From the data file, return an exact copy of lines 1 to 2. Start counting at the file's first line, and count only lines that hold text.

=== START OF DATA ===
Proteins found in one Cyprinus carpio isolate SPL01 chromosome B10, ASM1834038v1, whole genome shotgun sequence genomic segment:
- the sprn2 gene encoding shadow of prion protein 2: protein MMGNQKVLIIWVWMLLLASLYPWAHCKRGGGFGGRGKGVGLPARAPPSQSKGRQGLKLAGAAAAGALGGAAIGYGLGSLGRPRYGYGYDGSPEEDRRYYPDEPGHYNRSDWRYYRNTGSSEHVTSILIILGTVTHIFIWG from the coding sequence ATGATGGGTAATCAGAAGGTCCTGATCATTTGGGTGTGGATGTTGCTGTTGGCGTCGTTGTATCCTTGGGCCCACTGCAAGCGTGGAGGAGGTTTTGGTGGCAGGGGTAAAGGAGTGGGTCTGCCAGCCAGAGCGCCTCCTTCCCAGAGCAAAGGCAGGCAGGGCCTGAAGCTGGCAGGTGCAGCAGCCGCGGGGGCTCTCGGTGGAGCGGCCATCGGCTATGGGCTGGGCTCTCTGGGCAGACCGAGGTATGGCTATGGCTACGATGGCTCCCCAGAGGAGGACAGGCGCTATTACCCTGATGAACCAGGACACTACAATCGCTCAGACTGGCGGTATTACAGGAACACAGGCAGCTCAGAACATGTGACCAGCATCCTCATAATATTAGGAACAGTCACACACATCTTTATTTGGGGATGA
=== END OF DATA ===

Proteins found in one Cyprinus carpio isolate SPL01 chromosome B10, ASM1834038v1, whole genome shotgun sequence genomic segment:
- the sprn2 gene encoding shadow of prion protein 2: protein MMGNQKVLIIWVWMLLLASLYPWAHCKRGGGFGGRGKGVGLPARAPPSQSKGRQGLKLAGAAAAGALGGAAIGYGLGSLGRPRYGYGYDGSPEEDRRYYPDEPGHYNRSDWRYYRNTGSSEHVTSILIILGTVTHIFIWG from the coding sequence ATGATGGGTAATCAGAAGGTCCTGATCATTTGGGTGTGGATGTTGCTGTTGGCGTCGTTGTATCCTTGGGCCCACTGCAAGCGTGGAGGAGGTTTTGGTGGCAGGGGTAAAGGAGTGGGTCTGCCAGCCAGAGCGCCTCCTTCCCAGAGCAAAGGCAGGCAGGGCCTGAAGCTGGCAGGTGCAGCAGCCGCGGGGGCTCTCGGTGGAGCGGCCATCGGCTATGGGCTGGGCTCTCTGGGCAGACCGAGGTATGGCTATGGCTACGATGGCTCCCCAGAGGAGGACAGGCGCTATTACCCTGATGAACCAGGACACTACAATCGCTCAGACTGGCGGTATTACAGGAACACAGGCAGCTCAGAACATGTGACCAGCATCCTCATAATATTAGGAACAGTCACACACATCTTTATTTGGGGATGA